How To Deal With Criticism

Difficult People_Clink

Recently I shared a message in our Belmont church about ‘How to deal with criticism.’ Whether we like it or not, criticism is something we all deal with. Even the overly nicest and kindest people who wouldn’t hurt a flea are recipients of criticism. It’s unavoidable and because of that—we need to know how to deal with it in a Christ-like way.

Typically, to deal with a difficult person we would rather avoid them or maybe not have anything to do with them anymore. But that’s not what Christians are called to do. Jesus gave a command to every believer to love people just as we love God.

Jesus said to him, “ ‘You shall love the Lord your God with all your heart, and with all your soul, and with all your mind.’ This is the first and great commandment. And the second is like it: ‘You shall love your neighbour as yourself.’ Matthew 22:37-39

If we are told to love people… how do we love those who are difficult and criticise us?

There are three responses to follow that can help us next time we receive criticism:

1. Listen.

This first response is incredibly important. If you want to be all that God wants you to be, you need to learn how to listen to constructive criticism.

How do we know when to listen?

We will listen when their motive is to help and not hurt.

When the person’s motive is not pure, they are actually going to hurt you rather than help you, so listen whenever someone’s motive is to help us and not hurt us.

We want to listen when the person can help.

When the person is known to be knowledgeable and they have some experience, we will be very wise to listen to their constructive criticism.

If you listen to constructive criticism, you will be at home among the wise. If you reject criticism, you only harm yourself…. Proverbs 15:31-32

Don’t take offence if the criticism is to help. Learn from the person who has the reputation by listening to what they have to say to help you to become better.

2. Answer.

When people are criticising us, there is also a time to answer their criticism, to offer a defence or to answer their criticism.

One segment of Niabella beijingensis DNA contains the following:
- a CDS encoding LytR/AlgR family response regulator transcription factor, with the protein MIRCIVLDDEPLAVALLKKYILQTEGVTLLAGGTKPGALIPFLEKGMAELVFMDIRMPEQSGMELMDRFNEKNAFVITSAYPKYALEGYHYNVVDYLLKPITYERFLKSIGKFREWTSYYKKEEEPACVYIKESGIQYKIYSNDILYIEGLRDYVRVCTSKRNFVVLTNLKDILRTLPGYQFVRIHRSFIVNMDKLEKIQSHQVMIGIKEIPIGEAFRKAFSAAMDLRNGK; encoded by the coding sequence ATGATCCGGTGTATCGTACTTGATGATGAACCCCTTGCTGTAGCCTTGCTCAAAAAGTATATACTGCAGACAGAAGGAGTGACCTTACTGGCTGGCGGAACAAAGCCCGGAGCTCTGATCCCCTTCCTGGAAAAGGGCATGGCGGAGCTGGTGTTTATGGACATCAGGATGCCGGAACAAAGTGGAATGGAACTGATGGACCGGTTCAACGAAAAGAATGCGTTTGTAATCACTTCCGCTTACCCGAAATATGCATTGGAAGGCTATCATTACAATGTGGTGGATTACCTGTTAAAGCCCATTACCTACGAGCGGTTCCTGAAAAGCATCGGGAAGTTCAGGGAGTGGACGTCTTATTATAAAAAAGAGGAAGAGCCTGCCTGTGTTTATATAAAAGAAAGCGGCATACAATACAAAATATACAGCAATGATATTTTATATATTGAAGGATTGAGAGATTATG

So when do we answer?

We answer when the person is missing information that would change their perception.

They may be criticising you for something and you would say, “Here’s something that you didn’t know,” and you tell them something and they may say, “Oh, I see now. I understand.” There are two sides to every story and criticism usually comes from only one side. So, you offer them information that they didn’t previously have.

We answer when the person is open to change.

Some people, no matter what you say, are still going to be critical. And, for those people, we don’t try to answer them. If the person criticising is open to listen and change, you won’t be wasting your time in giving an answer. It could be a positive experience for everyone involved.

3. Dismiss.

We must learn to dismiss invalid criticism, as this is so important, and yet very difficult.

When do we dismiss invalid criticism?

We dismiss criticism when the person is characterised by being overly critical.

We dismiss criticism that comes from those who see everything as negative. They are not going to see anything good in us. We need to learn to dismiss that and not be distracted by it.

We also dismiss invalid criticism when the person who is criticising is emotionally unhealthy or wounded.

Now, we do not dismiss the person. We love a person who is hurting or wounded, but we have to understand that when someone else is deeply hurt, hurting people— hurt people, and they will criticise you.

Criticism from hurting people is not likely personal. You just happen to be an easy target. We dismiss criticism when it comes from those who are wounded or unhealthy.

Dealing with critical people – it is a part of life. I will be criticised, and so will you. At the end of the day, here’s the only thought that I want you to take away.

We can’t please all people, but we can please God.

People matter to God and so should people matter to us. However, people can be difficult for whatever reason. Try your best to love your neighbour as yourself without compromising on pleasing God as He matters to us.

I hope this helps, because we can be a church who loves people and have a deep desire to see our criticisers transformed and follow Jesus.


Pastor Dave

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